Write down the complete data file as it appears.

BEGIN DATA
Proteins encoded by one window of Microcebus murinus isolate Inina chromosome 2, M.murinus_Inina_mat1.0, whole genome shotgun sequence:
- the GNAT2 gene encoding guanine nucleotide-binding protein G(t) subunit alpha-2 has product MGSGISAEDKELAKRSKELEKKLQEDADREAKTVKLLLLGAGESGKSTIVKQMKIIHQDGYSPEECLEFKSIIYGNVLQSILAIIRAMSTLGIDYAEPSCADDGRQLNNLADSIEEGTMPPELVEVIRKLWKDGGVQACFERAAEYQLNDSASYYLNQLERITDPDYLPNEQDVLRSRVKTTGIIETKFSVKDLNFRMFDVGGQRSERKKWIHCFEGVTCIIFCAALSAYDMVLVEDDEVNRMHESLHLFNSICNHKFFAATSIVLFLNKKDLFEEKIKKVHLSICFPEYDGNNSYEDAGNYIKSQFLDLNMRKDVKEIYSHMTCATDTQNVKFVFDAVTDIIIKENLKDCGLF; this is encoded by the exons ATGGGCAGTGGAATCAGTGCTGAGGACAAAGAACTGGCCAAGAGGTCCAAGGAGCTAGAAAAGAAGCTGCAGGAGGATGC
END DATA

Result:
Proteins encoded by one window of Microcebus murinus isolate Inina chromosome 2, M.murinus_Inina_mat1.0, whole genome shotgun sequence:
- the GNAT2 gene encoding guanine nucleotide-binding protein G(t) subunit alpha-2 has product MGSGISAEDKELAKRSKELEKKLQEDADREAKTVKLLLLGAGESGKSTIVKQMKIIHQDGYSPEECLEFKSIIYGNVLQSILAIIRAMSTLGIDYAEPSCADDGRQLNNLADSIEEGTMPPELVEVIRKLWKDGGVQACFERAAEYQLNDSASYYLNQLERITDPDYLPNEQDVLRSRVKTTGIIETKFSVKDLNFRMFDVGGQRSERKKWIHCFEGVTCIIFCAALSAYDMVLVEDDEVNRMHESLHLFNSICNHKFFAATSIVLFLNKKDLFEEKIKKVHLSICFPEYDGNNSYEDAGNYIKSQFLDLNMRKDVKEIYSHMTCATDTQNVKFVFDAVTDIIIKENLKDCGLF; this is encoded by the exons ATGGGCAGTGGAATCAGTGCTGAGGACAAAGAACTGGCCAAGAGGTCCAAGGAGCTAGAAAAGAAGCTGCAGGAGGATGC